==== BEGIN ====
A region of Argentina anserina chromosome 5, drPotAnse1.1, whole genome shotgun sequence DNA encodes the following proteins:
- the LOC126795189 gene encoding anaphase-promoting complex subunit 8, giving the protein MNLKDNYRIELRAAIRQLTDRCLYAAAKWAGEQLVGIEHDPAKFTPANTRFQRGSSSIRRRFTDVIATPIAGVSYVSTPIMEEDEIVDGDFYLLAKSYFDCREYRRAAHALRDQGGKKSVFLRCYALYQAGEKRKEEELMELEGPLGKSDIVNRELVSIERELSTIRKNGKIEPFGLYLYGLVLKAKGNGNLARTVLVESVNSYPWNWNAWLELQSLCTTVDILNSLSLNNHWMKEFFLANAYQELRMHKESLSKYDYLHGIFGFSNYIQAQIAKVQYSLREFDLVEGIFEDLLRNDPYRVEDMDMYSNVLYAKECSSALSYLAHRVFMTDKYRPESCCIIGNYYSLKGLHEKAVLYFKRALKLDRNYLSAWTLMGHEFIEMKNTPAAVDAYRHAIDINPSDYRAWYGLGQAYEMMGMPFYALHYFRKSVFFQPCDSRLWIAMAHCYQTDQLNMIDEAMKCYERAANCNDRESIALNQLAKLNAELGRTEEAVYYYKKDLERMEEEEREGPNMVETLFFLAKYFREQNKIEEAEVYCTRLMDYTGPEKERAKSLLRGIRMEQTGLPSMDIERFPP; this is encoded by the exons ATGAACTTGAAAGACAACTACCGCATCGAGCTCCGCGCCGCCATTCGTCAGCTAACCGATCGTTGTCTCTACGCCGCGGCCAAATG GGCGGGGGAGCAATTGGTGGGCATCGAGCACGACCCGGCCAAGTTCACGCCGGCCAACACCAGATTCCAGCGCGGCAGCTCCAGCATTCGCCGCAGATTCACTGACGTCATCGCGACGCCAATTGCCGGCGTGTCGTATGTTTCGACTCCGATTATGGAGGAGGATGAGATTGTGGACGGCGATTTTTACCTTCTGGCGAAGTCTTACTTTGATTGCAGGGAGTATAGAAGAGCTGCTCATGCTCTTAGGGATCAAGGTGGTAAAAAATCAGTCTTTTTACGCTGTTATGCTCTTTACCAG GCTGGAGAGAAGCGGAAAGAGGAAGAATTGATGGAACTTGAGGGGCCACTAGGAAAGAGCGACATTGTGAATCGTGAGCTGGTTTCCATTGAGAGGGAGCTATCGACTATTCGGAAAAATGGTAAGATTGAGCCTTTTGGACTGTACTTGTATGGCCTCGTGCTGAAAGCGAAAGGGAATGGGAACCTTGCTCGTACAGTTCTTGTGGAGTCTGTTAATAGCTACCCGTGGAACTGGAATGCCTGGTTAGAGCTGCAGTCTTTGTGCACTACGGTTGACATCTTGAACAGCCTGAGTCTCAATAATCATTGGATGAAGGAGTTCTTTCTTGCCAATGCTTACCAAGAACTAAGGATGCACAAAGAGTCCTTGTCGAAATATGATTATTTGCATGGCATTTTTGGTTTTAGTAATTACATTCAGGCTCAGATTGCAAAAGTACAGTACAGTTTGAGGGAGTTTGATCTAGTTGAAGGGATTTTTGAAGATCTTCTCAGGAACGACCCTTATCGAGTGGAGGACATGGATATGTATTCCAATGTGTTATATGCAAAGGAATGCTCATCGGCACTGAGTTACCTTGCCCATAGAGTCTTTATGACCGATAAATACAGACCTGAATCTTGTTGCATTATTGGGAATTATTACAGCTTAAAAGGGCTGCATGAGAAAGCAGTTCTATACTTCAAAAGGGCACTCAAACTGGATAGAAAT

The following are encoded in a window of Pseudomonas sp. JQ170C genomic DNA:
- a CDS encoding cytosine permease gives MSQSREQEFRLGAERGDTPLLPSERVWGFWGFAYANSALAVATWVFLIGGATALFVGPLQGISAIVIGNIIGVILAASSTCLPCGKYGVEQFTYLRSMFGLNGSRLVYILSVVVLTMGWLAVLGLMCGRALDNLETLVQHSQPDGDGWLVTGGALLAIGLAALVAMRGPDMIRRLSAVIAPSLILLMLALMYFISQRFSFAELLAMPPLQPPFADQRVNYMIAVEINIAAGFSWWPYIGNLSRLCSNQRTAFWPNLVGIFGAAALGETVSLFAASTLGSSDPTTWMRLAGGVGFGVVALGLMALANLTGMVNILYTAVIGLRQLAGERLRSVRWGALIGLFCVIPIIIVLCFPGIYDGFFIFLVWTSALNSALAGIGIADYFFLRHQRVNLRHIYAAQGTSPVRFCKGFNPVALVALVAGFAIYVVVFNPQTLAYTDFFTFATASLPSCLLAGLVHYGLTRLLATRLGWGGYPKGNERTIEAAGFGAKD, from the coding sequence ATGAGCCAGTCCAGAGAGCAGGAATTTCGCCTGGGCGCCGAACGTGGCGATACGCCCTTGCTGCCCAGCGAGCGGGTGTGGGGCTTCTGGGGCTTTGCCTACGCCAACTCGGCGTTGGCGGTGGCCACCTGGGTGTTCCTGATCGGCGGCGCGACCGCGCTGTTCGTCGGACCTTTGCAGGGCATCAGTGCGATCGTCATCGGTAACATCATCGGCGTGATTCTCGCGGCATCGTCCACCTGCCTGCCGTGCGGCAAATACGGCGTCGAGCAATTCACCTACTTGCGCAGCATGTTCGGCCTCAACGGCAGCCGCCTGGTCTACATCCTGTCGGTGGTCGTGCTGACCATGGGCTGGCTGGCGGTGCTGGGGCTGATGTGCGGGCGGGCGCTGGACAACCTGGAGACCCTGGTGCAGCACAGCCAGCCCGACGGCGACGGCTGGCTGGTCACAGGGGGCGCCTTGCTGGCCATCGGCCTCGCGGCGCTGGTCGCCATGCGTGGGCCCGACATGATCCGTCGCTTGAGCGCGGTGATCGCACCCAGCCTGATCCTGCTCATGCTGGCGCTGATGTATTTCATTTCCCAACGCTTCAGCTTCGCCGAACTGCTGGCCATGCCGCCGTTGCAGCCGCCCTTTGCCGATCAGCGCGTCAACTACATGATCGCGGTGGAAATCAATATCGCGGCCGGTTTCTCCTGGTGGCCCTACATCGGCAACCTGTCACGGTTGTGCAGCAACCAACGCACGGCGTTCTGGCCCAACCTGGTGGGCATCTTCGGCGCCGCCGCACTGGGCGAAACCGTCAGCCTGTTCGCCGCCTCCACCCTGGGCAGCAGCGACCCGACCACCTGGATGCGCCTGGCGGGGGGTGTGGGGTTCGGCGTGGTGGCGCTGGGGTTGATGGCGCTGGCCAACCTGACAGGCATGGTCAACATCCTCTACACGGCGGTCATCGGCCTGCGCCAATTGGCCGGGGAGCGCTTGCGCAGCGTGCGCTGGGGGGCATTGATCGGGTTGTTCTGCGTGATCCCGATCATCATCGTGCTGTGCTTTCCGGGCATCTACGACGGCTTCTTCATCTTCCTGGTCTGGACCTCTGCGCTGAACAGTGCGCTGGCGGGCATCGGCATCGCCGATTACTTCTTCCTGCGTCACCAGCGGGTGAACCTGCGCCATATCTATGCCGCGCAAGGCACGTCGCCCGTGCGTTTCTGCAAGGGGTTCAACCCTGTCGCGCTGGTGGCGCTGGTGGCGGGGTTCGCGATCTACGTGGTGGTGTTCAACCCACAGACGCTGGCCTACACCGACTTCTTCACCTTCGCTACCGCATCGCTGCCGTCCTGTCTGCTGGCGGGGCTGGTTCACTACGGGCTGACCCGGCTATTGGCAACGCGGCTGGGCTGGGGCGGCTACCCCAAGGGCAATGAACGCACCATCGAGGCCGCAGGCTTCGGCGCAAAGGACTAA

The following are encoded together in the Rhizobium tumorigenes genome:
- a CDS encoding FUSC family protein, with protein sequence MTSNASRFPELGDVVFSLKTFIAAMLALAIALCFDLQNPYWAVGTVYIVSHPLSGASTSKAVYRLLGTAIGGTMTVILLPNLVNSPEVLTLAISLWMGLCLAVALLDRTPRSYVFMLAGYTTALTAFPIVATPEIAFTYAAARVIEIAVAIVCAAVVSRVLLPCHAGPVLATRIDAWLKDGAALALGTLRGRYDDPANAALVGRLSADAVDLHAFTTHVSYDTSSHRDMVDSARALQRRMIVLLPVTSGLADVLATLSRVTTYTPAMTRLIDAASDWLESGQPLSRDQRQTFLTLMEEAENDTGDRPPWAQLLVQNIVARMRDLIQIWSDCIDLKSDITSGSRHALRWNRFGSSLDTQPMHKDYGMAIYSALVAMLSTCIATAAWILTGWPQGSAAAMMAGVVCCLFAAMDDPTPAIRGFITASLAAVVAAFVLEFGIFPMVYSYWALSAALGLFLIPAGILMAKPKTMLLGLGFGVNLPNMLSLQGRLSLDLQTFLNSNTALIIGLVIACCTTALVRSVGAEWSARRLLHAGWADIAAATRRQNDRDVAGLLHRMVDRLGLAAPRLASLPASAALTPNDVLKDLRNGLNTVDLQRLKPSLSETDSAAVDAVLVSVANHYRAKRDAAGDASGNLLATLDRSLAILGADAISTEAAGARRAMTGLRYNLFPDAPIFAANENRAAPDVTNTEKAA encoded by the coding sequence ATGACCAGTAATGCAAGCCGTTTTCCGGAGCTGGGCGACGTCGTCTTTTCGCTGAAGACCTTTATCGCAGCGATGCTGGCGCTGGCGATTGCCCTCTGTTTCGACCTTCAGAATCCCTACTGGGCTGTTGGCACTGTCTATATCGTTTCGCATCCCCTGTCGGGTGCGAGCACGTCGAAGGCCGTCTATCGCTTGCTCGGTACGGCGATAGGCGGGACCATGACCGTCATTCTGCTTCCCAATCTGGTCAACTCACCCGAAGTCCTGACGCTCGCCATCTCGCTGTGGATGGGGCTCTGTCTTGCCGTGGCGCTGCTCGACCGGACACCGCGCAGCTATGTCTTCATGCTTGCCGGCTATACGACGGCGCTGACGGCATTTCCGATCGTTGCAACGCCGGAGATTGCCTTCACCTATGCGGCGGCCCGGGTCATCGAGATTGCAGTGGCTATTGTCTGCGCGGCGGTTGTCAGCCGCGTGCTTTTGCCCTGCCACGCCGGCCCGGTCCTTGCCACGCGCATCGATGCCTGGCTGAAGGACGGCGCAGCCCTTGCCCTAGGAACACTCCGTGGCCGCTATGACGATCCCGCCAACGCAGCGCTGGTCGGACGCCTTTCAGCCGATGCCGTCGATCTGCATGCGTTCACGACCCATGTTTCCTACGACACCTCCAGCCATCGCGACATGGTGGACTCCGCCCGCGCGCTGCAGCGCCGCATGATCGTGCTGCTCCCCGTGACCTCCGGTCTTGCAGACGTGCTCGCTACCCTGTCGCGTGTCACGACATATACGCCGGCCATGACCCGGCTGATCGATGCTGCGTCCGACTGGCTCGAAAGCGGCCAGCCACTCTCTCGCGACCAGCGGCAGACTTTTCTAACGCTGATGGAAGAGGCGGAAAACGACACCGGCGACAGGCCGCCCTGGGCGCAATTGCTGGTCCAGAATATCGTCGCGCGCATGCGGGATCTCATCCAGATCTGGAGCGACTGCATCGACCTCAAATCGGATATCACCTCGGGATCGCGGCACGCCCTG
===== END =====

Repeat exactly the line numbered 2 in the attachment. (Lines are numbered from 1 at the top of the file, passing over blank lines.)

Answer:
- the LOC126795189 gene encoding anaphase-promoting complex subunit 8, giving the protein MNLKDNYRIELRAAIRQLTDRCLYAAAKWAGEQLVGIEHDPAKFTPANTRFQRGSSSIRRRFTDVIATPIAGVSYVSTPIMEEDEIVDGDFYLLAKSYFDCREYRRAAHALRDQGGKKSVFLRCYALYQAGEKRKEEELMELEGPLGKSDIVNRELVSIERELSTIRKNGKIEPFGLYLYGLVLKAKGNGNLARTVLVESVNSYPWNWNAWLELQSLCTTVDILNSLSLNNHWMKEFFLANAYQELRMHKESLSKYDYLHGIFGFSNYIQAQIAKVQYSLREFDLVEGIFEDLLRNDPYRVEDMDMYSNVLYAKECSSALSYLAHRVFMTDKYRPESCCIIGNYYSLKGLHEKAVLYFKRALKLDRNYLSAWTLMGHEFIEMKNTPAAVDAYRHAIDINPSDYRAWYGLGQAYEMMGMPFYALHYFRKSVFFQPCDSRLWIAMAHCYQTDQLNMIDEAMKCYERAANCNDRESIALNQLAKLNAELGRTEEAVYYYKKDLERMEEEEREGPNMVETLFFLAKYFREQNKIEEAEVYCTRLMDYTGPEKERAKSLLRGIRMEQTGLPSMDIERFPP; this is encoded by the exons ATGAACTTGAAAGACAACTACCGCATCGAGCTCCGCGCCGCCATTCGTCAGCTAACCGATCGTTGTCTCTACGCCGCGGCCAAATG GGCGGGGGAGCAATTGGTGGGCATCGAGCACGACCCGGCCAAGTTCACGCCGGCCAACACCAGATTCCAGCGCGGCAGCTCCAGCATTCGCCGCAGATTCACTGACGTCATCGCGACGCCAATTGCCGGCGTGTCGTATGTTTCGACTCCGATTATGGAGGAGGATGAGATTGTGGACGGCGATTTTTACCTTCTGGCGAAGTCTTACTTTGATTGCAGGGAGTATAGAAGAGCTGCTCATGCTCTTAGGGATCAAGGTGGTAAAAAATCAGTCTTTTTACGCTGTTATGCTCTTTACCAG GCTGGAGAGAAGCGGAAAGAGGAAGAATTGATGGAACTTGAGGGGCCACTAGGAAAGAGCGACATTGTGAATCGTGAGCTGGTTTCCATTGAGAGGGAGCTATCGACTATTCGGAAAAATGGTAAGATTGAGCCTTTTGGACTGTACTTGTATGGCCTCGTGCTGAAAGCGAAAGGGAATGGGAACCTTGCTCGTACAGTTCTTGTGGAGTCTGTTAATAGCTACCCGTGGAACTGGAATGCCTGGTTAGAGCTGCAGTCTTTGTGCACTACGGTTGACATCTTGAACAGCCTGAGTCTCAATAATCATTGGATGAAGGAGTTCTTTCTTGCCAATGCTTACCAAGAACTAAGGATGCACAAAGAGTCCTTGTCGAAATATGATTATTTGCATGGCATTTTTGGTTTTAGTAATTACATTCAGGCTCAGATTGCAAAAGTACAGTACAGTTTGAGGGAGTTTGATCTAGTTGAAGGGATTTTTGAAGATCTTCTCAGGAACGACCCTTATCGAGTGGAGGACATGGATATGTATTCCAATGTGTTATATGCAAAGGAATGCTCATCGGCACTGAGTTACCTTGCCCATAGAGTCTTTATGACCGATAAATACAGACCTGAATCTTGTTGCATTATTGGGAATTATTACAGCTTAAAAGGGCTGCATGAGAAAGCAGTTCTATACTTCAAAAGGGCACTCAAACTGGATAGAAAT